After the stratospheric profit boom for Google and Youtube due to the pandemic, the return to earth and normal profits for 38 Alphabet, the parent company of Google, made a profit of 16.4 billion USD in the first quarter, 8% less than a year ago, a sign of a return to normal after the pandemic boom.


At more than USD 68 billion, its turnover has jumped by 23% year-on-year, but it is also slightly below analysts' expectations. The Californian group suffers from the comparison with the year 2021 when advertisers invested heavily in online advertising to be seen by consumers glued to their screens because they could not go out as much as before.

After the end of the pandemic and the resumption of in-person operations, "time spent on YouTube has continued to grow," assured Alphabet executive Sundar Pichai during the conference call to analysts. But the platform disappointed with little year-over-year growth. Ads on the video platform generated "only" 6.9 billion USD in the first quarter, not much more than the 6 billion of last year.

Between inflation and difficulties in the global supply chain, advertisers have to "manage budgets carefully," notes eMarketer analyst Paul Verna for AFP. And the ultra-popular TikTok platform "now poses a significant threat" in the key mobile video consumption market, he adds. Both factors "do not bode well for online advertising in general and YouTube in particular," he added.

The YouTube platform woke up and moved into TikTok territory in March 2021 by launching YouTube Shorts, a very short format (under 60 seconds). These videos now garner "more than 30 billion daily views, four times more than a year ago," Sundar Pichai boasted.

Sundar Pichai said that his engineers will, "as usual, focus first on creating a great experience for users before working on monetization. However, a possible "post-pandemic hangover" should not be ruled out, Paul Verna points out.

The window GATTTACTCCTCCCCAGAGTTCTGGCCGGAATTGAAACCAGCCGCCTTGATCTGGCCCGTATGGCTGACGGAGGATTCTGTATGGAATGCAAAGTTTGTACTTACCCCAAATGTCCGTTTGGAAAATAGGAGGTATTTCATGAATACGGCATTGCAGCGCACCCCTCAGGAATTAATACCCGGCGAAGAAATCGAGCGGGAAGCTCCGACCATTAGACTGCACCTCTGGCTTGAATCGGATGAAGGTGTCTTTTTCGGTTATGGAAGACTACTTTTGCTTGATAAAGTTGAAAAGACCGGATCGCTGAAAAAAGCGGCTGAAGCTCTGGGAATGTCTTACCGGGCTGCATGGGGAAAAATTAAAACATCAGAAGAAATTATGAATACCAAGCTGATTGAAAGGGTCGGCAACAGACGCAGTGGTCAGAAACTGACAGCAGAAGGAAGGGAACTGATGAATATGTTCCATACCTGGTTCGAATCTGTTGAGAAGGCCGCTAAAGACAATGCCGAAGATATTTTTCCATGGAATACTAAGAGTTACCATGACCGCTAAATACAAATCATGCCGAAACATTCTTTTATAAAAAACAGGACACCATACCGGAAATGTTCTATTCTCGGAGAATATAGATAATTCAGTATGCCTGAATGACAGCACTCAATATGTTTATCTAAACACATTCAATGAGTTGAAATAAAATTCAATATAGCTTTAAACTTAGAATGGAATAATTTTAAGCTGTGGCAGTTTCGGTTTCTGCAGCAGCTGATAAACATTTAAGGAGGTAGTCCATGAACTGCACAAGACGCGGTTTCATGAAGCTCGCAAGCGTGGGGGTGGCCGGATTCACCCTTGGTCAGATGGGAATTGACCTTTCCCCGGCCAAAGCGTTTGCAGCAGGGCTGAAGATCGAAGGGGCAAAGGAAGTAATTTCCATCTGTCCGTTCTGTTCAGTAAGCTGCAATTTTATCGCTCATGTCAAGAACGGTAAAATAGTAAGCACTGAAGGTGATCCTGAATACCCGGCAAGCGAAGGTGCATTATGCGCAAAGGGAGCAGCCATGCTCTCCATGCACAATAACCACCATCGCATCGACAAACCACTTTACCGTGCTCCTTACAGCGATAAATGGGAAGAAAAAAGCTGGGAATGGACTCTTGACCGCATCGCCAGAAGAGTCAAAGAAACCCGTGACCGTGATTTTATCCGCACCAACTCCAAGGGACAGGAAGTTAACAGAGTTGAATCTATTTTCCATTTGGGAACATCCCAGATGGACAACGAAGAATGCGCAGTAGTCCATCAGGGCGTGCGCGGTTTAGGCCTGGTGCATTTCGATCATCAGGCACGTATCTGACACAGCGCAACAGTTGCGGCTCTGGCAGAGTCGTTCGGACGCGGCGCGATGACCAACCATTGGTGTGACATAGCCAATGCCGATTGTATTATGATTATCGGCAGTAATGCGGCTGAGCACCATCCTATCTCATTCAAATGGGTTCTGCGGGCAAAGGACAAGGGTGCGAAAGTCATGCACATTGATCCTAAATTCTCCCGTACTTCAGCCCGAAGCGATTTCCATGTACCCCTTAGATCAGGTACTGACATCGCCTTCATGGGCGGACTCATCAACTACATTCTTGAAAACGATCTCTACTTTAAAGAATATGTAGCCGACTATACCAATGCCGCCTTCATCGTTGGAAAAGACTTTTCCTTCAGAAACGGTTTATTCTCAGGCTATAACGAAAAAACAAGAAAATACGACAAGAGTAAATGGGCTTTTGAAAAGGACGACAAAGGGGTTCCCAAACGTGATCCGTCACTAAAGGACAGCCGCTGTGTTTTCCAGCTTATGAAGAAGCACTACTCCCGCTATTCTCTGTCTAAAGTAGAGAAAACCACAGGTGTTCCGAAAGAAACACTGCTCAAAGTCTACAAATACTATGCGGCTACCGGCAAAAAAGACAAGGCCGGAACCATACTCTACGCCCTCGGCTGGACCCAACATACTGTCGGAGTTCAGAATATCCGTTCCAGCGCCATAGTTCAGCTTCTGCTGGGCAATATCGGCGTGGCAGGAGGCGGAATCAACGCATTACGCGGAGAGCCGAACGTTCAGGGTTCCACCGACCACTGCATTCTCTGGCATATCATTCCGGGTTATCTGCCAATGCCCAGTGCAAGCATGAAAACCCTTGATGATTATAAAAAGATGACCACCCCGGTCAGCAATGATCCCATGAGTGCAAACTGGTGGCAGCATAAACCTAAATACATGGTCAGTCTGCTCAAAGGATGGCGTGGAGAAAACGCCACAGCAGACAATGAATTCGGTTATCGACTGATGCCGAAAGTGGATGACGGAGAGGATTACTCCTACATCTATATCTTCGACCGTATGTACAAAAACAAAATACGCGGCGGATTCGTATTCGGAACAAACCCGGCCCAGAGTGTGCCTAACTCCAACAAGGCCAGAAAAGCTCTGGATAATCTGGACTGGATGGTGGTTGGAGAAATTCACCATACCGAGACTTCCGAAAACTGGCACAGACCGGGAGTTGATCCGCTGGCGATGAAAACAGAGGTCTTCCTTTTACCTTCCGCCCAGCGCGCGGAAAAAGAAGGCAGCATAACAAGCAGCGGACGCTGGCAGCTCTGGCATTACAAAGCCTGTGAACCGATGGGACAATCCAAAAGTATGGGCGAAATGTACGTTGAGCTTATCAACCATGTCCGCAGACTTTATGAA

It's clear that the big tech companies "certainly didn't celebrate, but the health crisis boosted their business tremendously," he explained. "That kind of growth was not sustainable. If you take that aspect into consideration, the results are not at all disastrous, Google remains a leader in search and very strong in the video."

Ruth Porat said the comparison would be even "tougher" for the current quarter, a period also affected by the closure of its business operations in Russia, linked to the tension in Ukraine. The share of the Californian group lost about 5% in electronic trading after the close of the New York Stock Exchange.

Alphabet has also been hiring heavily - the company now has nearly 164,000 employees worldwide, up from 140,000 a year ago - and investing in research and development. In early March, the company announced plans to buy cybersecurity firm Mandiant for about $5.4 billion to bolster its cloud offering. Google Cloud saw its revenues jump by 44% to 5.8 billion USD in the first quarter.

Google also announced on Tuesday April 26 that it will add information to the applications available on its download platform, Play Store so that users will be more aware of the data that is collected on them. The Android operating system, which is owned by Google, is the interface on the overwhelming majority of cell phones in the world.